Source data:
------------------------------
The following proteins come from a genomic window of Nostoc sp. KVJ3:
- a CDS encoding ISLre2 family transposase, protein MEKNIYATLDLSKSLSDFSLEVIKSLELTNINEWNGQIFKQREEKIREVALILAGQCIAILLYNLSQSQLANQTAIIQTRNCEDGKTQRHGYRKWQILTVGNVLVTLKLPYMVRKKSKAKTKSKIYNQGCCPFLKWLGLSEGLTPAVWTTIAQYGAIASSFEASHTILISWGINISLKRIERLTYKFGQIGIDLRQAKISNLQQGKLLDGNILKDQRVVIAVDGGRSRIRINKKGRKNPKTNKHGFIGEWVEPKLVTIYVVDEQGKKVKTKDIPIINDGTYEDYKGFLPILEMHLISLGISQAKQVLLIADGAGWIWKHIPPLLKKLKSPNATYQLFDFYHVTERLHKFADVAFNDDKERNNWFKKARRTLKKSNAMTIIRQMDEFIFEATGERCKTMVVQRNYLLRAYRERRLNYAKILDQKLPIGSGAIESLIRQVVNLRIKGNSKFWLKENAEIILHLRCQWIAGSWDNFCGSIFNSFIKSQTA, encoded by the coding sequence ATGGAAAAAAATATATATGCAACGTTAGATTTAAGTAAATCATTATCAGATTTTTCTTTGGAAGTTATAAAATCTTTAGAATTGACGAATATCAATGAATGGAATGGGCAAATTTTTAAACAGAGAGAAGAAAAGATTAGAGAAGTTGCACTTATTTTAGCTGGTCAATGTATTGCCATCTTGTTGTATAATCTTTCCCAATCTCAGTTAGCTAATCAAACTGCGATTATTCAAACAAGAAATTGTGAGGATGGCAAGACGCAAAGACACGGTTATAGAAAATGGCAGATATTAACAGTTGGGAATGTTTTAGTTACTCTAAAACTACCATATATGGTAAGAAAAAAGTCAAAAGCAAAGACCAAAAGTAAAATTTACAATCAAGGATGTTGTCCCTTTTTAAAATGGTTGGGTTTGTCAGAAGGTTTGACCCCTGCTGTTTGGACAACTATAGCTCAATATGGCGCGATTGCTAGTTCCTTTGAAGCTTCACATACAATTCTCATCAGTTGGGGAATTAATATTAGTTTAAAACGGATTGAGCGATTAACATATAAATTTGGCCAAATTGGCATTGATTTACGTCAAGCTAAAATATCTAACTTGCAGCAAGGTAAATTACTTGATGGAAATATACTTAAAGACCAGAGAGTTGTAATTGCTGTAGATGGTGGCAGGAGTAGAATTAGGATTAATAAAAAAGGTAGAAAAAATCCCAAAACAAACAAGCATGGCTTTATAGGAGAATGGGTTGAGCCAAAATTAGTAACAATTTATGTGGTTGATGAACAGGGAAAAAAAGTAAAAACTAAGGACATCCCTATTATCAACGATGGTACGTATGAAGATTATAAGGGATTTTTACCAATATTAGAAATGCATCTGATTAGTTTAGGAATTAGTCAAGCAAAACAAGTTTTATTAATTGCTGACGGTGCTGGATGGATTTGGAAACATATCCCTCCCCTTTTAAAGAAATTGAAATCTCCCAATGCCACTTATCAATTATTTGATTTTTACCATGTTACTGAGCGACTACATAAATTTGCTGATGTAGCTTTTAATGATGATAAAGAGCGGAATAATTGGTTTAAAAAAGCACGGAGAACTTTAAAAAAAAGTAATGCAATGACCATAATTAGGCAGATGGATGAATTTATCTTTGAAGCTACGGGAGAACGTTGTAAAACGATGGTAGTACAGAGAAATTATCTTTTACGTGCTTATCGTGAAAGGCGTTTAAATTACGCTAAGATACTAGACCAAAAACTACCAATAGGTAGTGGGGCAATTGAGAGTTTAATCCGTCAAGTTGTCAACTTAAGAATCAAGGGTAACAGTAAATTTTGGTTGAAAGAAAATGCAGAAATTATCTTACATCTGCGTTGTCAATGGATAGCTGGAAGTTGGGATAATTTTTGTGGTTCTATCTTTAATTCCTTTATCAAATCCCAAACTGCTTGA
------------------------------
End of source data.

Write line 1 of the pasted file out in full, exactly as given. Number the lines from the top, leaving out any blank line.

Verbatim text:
The following proteins come from a genomic window of Nostoc sp. KVJ3: